[Assessment 1494] Getting staff used to using data

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Lori Keefer lkeefer at gplc.org
Wed Dec 10 08:35:58 EST 2008


Having staff have buy-in to looking at and using data can be a challenge but
if programs make the effort to make this a part of what they do, it will
become institutionalized over time.
One way to begin to look at data is to bring some data to a staff meeting.
Do an activity where everyone gets a chance to look at the data and see what
stands out to them. Then go around the room and let each person say what
stands out. (Include ALL staff in this- teachers, administrators, support
personnel, volunteers). Make a list of the things that stand out and then
have a discussion about the different things. It could be that people
notice something really good or maybe an area of needed improvement.
We do this with our year end data every year. We look at enrollment,
retention, gains, goals achieved, demographics, numbers of ABE/GED/ESL
students, inquiries, and more. We usually find a few things to focus on for
the next program year from this activity. Some of our best ideas for
program improvement have come from our receptionist and office manager, as
they were looking at the data from a different perspective.

We also started adding looking at data to all of our meetings. We choose an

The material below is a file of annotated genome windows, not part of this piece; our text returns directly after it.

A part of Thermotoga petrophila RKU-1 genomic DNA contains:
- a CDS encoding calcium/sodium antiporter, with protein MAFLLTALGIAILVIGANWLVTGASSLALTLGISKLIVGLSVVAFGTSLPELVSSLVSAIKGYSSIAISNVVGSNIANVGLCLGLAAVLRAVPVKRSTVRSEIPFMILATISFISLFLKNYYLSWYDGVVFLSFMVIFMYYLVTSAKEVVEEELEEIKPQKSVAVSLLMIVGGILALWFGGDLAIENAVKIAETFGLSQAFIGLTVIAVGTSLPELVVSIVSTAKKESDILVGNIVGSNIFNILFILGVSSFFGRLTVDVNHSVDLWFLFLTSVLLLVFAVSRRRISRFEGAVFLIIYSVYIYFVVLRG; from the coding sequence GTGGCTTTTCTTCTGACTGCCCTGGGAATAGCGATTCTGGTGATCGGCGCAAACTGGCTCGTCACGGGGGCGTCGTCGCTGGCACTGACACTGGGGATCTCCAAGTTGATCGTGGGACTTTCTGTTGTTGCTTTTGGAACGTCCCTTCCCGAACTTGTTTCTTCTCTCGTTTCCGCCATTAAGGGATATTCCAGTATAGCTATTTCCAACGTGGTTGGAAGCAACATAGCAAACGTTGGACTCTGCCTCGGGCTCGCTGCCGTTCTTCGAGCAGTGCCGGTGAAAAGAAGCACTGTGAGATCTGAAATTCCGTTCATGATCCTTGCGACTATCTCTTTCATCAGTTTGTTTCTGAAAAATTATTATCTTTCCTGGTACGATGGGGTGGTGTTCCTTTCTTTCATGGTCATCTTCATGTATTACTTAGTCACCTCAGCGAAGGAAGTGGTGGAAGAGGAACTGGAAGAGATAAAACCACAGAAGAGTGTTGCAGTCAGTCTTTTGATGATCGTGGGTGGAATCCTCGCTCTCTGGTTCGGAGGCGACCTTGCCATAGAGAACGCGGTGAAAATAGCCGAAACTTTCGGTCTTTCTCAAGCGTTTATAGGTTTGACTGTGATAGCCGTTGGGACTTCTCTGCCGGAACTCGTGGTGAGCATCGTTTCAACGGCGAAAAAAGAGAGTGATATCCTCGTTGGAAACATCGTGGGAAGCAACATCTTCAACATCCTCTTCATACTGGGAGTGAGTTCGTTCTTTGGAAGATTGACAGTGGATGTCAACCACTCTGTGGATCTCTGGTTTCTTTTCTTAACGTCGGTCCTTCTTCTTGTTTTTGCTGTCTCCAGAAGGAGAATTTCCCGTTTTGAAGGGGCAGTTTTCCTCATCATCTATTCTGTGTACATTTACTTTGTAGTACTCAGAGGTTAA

area to look at and examine (this is done in our monthly program improvement
meetings, teacher meetings, and other sub-groups of our staff's meetings).
We always try to look at data before making program changes (if the data is
available). Teachers eventually have gotten used to looking at the data and
seeing how it can inform their practice. They are more aware of their
students' attendance and testing information and can be more helpful in
helping the agency to make standards.

If your staff are not used to looking at data, start small but keep it
consistent. Make it a habit and eventually it will be part of what they do.

We do have great systems in PA where using data is something that is
required at the state level. Our program improvement plans that are
required for state funding must be built on data analysis. We have many
teachers and administrators that do practitioner research. However, this
doesn't mean that using data for program improvement is always easy. It is
time consuming but without it we are making decisions based on intuition or
hunches, which can have disastrous results. Change is sometimes
uncomfortable but all staff can see the value of using data once they learn
how to look at it and how it can better inform their practice.

********************************************
Lori Keefer
Program Director
Greater Pittsburgh Literacy Council